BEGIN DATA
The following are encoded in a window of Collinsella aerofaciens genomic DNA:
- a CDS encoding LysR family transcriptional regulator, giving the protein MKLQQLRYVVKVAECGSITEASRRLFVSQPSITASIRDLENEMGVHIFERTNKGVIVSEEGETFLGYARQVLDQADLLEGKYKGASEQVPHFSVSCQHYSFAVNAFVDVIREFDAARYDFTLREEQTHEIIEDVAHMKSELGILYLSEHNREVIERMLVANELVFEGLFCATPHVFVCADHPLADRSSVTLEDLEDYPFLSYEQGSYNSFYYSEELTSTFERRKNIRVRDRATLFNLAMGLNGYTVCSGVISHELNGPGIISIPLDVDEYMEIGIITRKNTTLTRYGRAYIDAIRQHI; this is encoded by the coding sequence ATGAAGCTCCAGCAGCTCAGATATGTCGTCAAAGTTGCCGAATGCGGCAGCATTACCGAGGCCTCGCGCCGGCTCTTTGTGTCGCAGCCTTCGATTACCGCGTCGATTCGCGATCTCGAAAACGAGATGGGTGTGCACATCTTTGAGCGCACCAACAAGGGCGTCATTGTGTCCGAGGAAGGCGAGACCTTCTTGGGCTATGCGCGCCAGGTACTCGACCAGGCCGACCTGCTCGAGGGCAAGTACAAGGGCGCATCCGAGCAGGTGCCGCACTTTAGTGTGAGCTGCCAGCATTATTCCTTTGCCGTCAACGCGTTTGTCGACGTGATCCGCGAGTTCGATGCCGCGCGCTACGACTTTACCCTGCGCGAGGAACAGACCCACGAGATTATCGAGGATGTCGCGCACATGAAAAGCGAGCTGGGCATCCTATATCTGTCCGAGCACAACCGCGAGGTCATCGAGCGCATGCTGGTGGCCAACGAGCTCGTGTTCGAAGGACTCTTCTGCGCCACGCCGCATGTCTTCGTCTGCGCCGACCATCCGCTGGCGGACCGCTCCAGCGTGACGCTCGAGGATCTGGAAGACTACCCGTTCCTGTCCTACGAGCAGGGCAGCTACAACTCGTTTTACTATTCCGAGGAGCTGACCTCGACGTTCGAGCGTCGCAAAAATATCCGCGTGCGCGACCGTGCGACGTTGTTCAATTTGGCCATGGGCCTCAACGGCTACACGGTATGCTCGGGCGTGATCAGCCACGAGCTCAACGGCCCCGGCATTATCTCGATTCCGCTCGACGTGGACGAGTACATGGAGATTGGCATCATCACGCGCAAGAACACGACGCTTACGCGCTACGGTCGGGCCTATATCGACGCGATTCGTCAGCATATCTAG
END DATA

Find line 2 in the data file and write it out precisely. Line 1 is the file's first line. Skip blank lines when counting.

- a CDS encoding LysR family transcriptional regulator, giving the protein MKLQQLRYVVKVAECGSITEASRRLFVSQPSITASIRDLENEMGVHIFERTNKGVIVSEEGETFLGYARQVLDQADLLEGKYKGASEQVPHFSVSCQHYSFAVNAFVDVIREFDAARYDFTLREEQTHEIIEDVAHMKSELGILYLSEHNREVIERMLVANELVFEGLFCATPHVFVCADHPLADRSSVTLEDLEDYPFLSYEQGSYNSFYYSEELTSTFERRKNIRVRDRATLFNLAMGLNGYTVCSGVISHELNGPGIISIPLDVDEYMEIGIITRKNTTLTRYGRAYIDAIRQHI; this is encoded by the coding sequence ATGAAGCTCCAGCAGCTCAGATATGTCGTCAAAGTTGCCGAATGCGGCAGCATTACCGAGGCCTCGCGCCGGCTCTTTGTGTCGCAGCCTTCGATTACCGCGTCGATTCGCGATCTCGAAAACGAGATGGGTGTGCACATCTTTGAGCGCACCAACAAGGGCGTCATTGTGTCCGAGGAAGGCGAGACCTTCTTGGGCTATGCGCGCCAGGTACTCGACCAGGCCGACCTGCTCGAGGGCAAGTACAAGGGCGCATCCGAGCAGGTGCCGCACTTTAGTGTGAGCTGCCAGCATTATTCCTTTGCCGTCAACGCGTTTGTCGACGTGATCCGCGAGTTCGATGCCGCGCGCTACGACTTTACCCTGCGCGAGGAACAGACCCACGAGATTATCGAGGATGTCGCGCACATGAAAAGCGAGCTGGGCATCCTATATCTGTCCGAGCACAACCGCGAGGTCATCGAGCGCATGCTGGTGGCCAACGAGCTCGTGTTCGAAGGACTCTTCTGCGCCACGCCGCATGTCTTCGTCTGCGCCGACCATCCGCTGGCGGACCGCTCCAGCGTGACGCTCGAGGATCTGGAAGACTACCCGTTCCTGTCCTACGAGCAGGGCAGCTACAACTCGTTTTACTATTCCGAGGAGCTGACCTCGACGTTCGAGCGTCGCAAAAATATCCGCGTGCGCGACCGTGCGACGTTGTTCAATTTGGCCATGGGCCTCAACGGCTACACGGTATGCTCGGGCGTGATCAGCCACGAGCTCAACGGCCCCGGCATTATCTCGATTCCGCTCGACGTGGACGAGTACATGGAGATTGGCATCATCACGCGCAAGAACACGACGCTTACGCGCTACGGTCGGGCCTATATCGACGCGATTCGTCAGCATATCTAG